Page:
Police honor terror victim Rabbi Nehemia Lavi

Police honor Rabbi Nehemia Lavi, his wife Neta describes his heroism and sacrifice, as he left their Shabbat table to save others.

Orli Harari,

Stabbing attack in Old City of Jerusalem
Stabbing attack in Old City of Jerusalem
MDA spokesperson

The Israeli Police Force has decided to grant a citation of honor to Rabbi Nehemia Lavi, killed in a terrorist attack in the Old City of Jerusalem after he rushed to the aid of Aharon Banita-Bennett - who was also killed in that attack.

Upon news of the police citation, Lavi's brother-in-law, Elkana Bar Eitan, wrote on his Facebook page: "I see an interesting parallel between the police citation and the Olympic medals with which all of us are concerned of late. Just as the Olympic medals not only represent success at the Games but also years of hard work and intensive practice, so this citation represents a complete life and not just one act of heroism."

According to Bar Eitan, he was not surprised when he heard that Lavi had run out of his house and endangered his life for another. "It was clear, because all his life he had put the other before his own personal good."

"There are those who say we are exaggerating, as is customary to do when someone is killed in heroic circumstances, but we even would often express our appreciation for Nehemia and Neta [his wife] even while he was alive. We always admired this amazing couple that was a symbol for infinite giving and concern for others.

"Even today, Neta, my beloved sister-in-law who survived the attack, continues to live according to those same values of giving and concern for the other, and its clear to me that she is also deserving of the citation of bravery. I feel very privileged to be a part of this wonderful family," Bar Eitan wrote.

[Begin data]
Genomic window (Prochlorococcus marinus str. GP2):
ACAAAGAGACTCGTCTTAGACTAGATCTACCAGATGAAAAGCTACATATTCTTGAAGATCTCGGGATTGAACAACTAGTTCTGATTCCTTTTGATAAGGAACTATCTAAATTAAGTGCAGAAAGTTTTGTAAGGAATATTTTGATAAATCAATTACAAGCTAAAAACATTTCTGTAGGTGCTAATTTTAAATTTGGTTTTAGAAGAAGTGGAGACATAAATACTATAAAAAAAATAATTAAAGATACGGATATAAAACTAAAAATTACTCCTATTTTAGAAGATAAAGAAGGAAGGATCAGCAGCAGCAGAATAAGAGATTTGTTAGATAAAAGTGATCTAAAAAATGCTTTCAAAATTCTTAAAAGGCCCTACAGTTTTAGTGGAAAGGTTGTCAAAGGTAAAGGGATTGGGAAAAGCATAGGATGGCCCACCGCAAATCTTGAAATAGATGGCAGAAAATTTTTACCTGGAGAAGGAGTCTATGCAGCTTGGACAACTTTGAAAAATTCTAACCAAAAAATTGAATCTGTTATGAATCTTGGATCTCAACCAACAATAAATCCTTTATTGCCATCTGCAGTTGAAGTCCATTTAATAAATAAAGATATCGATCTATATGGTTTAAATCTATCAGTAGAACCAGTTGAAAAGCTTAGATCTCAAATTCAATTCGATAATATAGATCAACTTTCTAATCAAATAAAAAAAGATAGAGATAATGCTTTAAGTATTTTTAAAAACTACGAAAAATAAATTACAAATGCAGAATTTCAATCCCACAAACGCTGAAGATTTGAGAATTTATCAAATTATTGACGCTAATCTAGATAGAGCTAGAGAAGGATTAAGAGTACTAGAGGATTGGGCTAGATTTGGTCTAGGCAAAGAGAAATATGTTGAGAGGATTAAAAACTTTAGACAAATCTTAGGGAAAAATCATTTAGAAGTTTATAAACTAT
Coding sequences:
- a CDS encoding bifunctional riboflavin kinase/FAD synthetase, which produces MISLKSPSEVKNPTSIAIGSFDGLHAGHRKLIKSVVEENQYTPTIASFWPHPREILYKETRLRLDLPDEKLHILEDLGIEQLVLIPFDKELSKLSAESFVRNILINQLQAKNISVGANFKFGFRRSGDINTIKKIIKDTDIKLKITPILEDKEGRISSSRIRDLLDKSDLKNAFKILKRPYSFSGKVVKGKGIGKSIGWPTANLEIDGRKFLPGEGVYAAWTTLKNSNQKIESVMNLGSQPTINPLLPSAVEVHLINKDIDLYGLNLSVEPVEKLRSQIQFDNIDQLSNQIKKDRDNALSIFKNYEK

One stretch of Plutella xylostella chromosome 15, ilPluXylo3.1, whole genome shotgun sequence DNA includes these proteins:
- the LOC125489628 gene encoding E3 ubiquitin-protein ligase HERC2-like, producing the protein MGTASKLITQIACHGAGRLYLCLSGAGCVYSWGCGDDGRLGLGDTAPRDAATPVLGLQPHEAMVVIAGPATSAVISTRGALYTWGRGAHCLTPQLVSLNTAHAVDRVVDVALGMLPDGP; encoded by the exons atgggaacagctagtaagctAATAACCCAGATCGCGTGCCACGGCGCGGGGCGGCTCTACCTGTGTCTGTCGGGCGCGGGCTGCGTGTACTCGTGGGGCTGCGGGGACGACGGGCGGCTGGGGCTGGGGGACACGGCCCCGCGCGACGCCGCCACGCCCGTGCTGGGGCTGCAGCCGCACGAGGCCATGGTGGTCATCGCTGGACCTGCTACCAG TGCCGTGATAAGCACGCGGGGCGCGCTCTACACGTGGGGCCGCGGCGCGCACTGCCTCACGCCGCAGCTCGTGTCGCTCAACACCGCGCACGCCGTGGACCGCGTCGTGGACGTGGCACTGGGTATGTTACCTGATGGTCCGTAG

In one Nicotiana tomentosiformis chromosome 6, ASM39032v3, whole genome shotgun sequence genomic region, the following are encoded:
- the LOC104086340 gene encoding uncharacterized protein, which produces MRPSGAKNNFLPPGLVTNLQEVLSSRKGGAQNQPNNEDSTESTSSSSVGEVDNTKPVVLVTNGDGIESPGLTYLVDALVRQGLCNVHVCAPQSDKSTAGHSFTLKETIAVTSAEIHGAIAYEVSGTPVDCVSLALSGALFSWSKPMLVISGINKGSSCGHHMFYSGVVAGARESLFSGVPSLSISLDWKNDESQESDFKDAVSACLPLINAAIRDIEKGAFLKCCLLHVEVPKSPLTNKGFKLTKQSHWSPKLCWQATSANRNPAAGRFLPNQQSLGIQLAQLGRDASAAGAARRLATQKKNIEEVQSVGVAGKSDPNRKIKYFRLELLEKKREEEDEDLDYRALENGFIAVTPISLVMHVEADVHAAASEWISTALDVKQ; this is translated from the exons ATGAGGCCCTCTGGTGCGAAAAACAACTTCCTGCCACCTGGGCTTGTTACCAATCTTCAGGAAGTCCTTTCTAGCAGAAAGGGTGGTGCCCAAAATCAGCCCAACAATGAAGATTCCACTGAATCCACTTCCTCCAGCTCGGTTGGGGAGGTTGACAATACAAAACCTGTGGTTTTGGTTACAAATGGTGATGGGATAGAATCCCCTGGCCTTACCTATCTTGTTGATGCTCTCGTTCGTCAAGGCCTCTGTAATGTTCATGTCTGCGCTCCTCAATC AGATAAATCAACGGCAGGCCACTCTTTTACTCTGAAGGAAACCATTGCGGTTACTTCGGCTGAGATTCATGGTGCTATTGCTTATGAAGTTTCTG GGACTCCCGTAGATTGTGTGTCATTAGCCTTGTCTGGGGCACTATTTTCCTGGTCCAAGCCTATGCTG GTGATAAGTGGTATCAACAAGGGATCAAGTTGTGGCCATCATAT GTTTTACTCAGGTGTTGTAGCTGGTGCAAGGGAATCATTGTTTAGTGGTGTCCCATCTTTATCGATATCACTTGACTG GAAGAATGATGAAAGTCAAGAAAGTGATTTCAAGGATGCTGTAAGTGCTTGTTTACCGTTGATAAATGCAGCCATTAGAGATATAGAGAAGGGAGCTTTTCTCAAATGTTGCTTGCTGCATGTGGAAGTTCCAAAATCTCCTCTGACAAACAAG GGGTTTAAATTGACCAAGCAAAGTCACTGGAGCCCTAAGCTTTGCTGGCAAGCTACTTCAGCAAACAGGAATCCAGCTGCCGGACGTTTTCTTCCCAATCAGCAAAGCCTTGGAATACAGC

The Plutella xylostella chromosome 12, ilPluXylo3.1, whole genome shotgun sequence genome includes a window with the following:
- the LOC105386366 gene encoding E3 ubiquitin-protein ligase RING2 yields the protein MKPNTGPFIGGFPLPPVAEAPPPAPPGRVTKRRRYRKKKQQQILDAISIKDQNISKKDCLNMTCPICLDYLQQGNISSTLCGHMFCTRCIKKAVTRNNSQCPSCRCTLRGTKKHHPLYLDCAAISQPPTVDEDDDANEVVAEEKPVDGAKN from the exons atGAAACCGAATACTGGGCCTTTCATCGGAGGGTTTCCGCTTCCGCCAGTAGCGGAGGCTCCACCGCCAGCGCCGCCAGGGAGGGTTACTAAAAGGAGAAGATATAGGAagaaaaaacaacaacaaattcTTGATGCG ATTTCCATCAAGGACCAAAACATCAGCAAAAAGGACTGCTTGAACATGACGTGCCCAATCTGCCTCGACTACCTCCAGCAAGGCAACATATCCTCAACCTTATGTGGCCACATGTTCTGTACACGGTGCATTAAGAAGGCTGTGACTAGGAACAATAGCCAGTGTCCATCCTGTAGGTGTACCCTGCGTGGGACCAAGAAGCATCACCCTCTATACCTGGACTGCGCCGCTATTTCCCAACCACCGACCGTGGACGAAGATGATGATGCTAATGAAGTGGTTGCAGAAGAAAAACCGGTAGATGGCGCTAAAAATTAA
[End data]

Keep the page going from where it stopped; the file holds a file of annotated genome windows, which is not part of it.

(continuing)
Rabbi Lavi's mother, with his picture, at court (Yonatan Sendel/Flash 90)

In an interview with Channel 20, Neta retold her memories of the fatal attack. "We were finishing up a meal, we returned from the Sukka [a ritual hut in which one dwells during the Jewish holiday of Sukkot] into the house, and then we heard terrible shouts from the window.

"Our windows face exactly to the area [in the Old City of Jerusalem] where the attack was taking place. For a moment, I thought maybe it was a crazy woman yelling. It didn't sound normal. Are daughter in sixth grade ran to the window to see who was shouting, whether it was a Jewish woman or an Arab woman shouting. She yelled, "It's a Jewish woman!"

Before Neta could grasp what was happening, Nehemia had run downstairs. "Seconds later, I didn't see him. He simply had run down to help her. I didn't understand at first because I hadn't yet grasped what was happening. He understood immediately [...] on those moments, what happened, happened down there."

Neta described her husband's heroism in those moments. "He came out from the porch and ran towards the woman Adel [Aharon Banita's wife], who had suffered serious wounds from the terrorist. It was several meters from where Nehemia met her...he didn't see the terrorist there and turned to help her. The terrorist saw him and came at Nehemia from behind, stabbing him in the main artery, but this didn't confuse Nehemia. He started a difficult physical struggle with the terrorist.

"When I realized what was happening, I, too went downstairs and out into the street. I see Nehemia lying there on his back, the terrorist is grappling with with him, trying to take Nehemia's gun.

"At a certain point, Nehemia raised the gun to shoot the terrorist, but he had no strength left from losing so much blood.

"Those were terrible moments. I remember screaming - Nehemia!"




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